In Trinidad & Tobago, things went the other way. In 2010, Herbert Volney, stepped down from his position on the bench and hours after that became a candidate for the United National Congress (UNC) in the elections of that year. He won his seat, the UNC came to power, and Volney now serves as Minister of Justice.
In Trinidad as well was the episode involving former CJ Satnarine Sharma being charged with perverting the course of justice by influencing the decision of a magistrate in relation to an integrity trial of former PM Basdeo Panday. A tribunal appointed to look into the matter of Sharma being removed from that office for misbehaviour found there was insufficient evidence to so do.
To be sure, the concern raised by these episodes is not the same thing as judges being partial to one theory of how law should operate versus another. This type of partisanship is best exemplified in the US Supreme Court, where ideological differences over the power of the federal government vis-à-vis states, the scope of the president’s power in times of war, whether the constitution should be given an originalist interpretation or seen as a living document, being updated as time progresses. Those types of disagreements require judges to come down on one side in cases where no clear answer is available. Personal experiences, philosophy, etc, thus come front and centre. (Indeed, in the US, unlike most places in the world, judges are elected to office in many states. At the level of the Supreme Court, there has been one judge who once served as president, and the first woman on the court, Sandra Day O’Connor, once served as a state senator in Arizona.)
The contention is that the Caribbean examples raise issues as to whether decisions made in the process of adjudication favour one side over another.
These instances are not legion. Most judges in the region follow the staid practice of serving as lawyers for an extended period of time or joining some department of government and working their way up the system. While on the bench, their views on the issue of the day (which they are entitled to have and as citizens must have) are not known to the public. The judiciary as an establishment operates in the way it should and errors can be corrected at higher levels where more scrutiny is given to decisions.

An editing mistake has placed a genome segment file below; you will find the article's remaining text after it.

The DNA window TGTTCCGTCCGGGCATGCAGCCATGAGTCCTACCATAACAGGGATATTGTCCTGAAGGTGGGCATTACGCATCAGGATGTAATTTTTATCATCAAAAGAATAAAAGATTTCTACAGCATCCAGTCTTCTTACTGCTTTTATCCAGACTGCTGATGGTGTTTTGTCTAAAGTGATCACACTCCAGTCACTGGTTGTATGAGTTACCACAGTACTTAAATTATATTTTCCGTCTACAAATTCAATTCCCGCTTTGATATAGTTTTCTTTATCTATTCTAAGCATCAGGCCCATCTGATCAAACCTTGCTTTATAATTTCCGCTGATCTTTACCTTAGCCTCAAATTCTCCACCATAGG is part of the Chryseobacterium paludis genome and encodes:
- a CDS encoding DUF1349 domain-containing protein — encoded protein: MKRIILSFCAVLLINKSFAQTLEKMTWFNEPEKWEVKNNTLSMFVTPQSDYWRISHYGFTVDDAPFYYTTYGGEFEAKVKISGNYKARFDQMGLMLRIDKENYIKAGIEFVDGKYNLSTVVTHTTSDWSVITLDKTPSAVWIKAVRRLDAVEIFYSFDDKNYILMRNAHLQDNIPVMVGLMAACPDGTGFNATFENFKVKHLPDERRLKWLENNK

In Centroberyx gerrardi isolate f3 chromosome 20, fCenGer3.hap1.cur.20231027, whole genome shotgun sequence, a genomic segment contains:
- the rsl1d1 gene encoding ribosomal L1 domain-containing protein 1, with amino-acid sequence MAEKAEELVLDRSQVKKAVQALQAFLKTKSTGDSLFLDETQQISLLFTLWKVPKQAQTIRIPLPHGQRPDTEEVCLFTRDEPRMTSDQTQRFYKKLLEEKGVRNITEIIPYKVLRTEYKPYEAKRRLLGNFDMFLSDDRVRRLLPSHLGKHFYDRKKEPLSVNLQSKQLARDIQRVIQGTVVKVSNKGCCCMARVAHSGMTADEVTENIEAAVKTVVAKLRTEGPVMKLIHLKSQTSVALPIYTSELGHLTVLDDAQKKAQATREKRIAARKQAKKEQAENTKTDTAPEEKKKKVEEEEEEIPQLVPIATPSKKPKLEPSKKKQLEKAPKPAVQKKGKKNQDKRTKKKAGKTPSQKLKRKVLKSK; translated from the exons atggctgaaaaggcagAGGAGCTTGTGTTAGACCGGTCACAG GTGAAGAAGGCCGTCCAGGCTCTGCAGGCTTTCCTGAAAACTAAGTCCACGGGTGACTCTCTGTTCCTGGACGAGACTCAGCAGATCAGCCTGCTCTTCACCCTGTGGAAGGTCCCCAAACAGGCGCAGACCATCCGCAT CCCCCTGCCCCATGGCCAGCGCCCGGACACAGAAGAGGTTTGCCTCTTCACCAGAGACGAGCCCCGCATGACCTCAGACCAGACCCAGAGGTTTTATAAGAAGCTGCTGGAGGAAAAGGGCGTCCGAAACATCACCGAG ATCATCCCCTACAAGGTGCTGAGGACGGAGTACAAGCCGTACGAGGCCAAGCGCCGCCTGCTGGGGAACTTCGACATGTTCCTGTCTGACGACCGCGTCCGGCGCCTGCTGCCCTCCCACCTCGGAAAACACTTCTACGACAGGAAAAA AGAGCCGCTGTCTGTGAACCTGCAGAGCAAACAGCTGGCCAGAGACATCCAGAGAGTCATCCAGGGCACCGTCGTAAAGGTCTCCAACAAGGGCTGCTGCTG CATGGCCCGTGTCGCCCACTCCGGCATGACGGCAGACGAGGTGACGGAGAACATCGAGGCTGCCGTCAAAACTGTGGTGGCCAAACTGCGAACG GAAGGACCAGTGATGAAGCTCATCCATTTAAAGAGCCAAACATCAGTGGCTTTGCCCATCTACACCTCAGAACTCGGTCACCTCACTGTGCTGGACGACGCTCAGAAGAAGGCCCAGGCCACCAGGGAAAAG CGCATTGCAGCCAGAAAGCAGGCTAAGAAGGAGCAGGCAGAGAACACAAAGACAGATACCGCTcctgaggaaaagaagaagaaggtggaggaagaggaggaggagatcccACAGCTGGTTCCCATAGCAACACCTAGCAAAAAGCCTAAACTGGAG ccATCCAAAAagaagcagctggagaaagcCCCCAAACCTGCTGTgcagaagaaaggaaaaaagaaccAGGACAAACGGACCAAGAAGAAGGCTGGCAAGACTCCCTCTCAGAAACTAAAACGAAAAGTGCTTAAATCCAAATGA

While examples of the kind highlighted do raise doubts, it doesn’t necessarily follow that judgments are made with a view to favour particular individuals instead of through an objective application of law to fact. In the case of Sir Simmons, for example, none of his judgments were overturned on appeal.
One can understand why this type of fear exists, but the totality of our experience and the institutional mechanisms put in place to “catch” and deal with cases of departure from the norm, prove that we ought not to worry too much.
Independence in the region meant a great deal to those who fought to get it. Even though retrograde steps have been made, that generation’s successors can be given credit for advancing the project of nation-building in the decades after 1962.
In what is a year for both celebration and reflection, let us ensure that those aspects of independence which touch on delinking from alien institutions and practices are done away with for good.
Jeffrey H Foreman is a student in the Faculty of Law at the University of the West Indies at Cave Hill.
Note: the opinions expressed in Caribbean Journal op-eds are those of the author and do not necessarily reflect the views of the Caribbean Journal.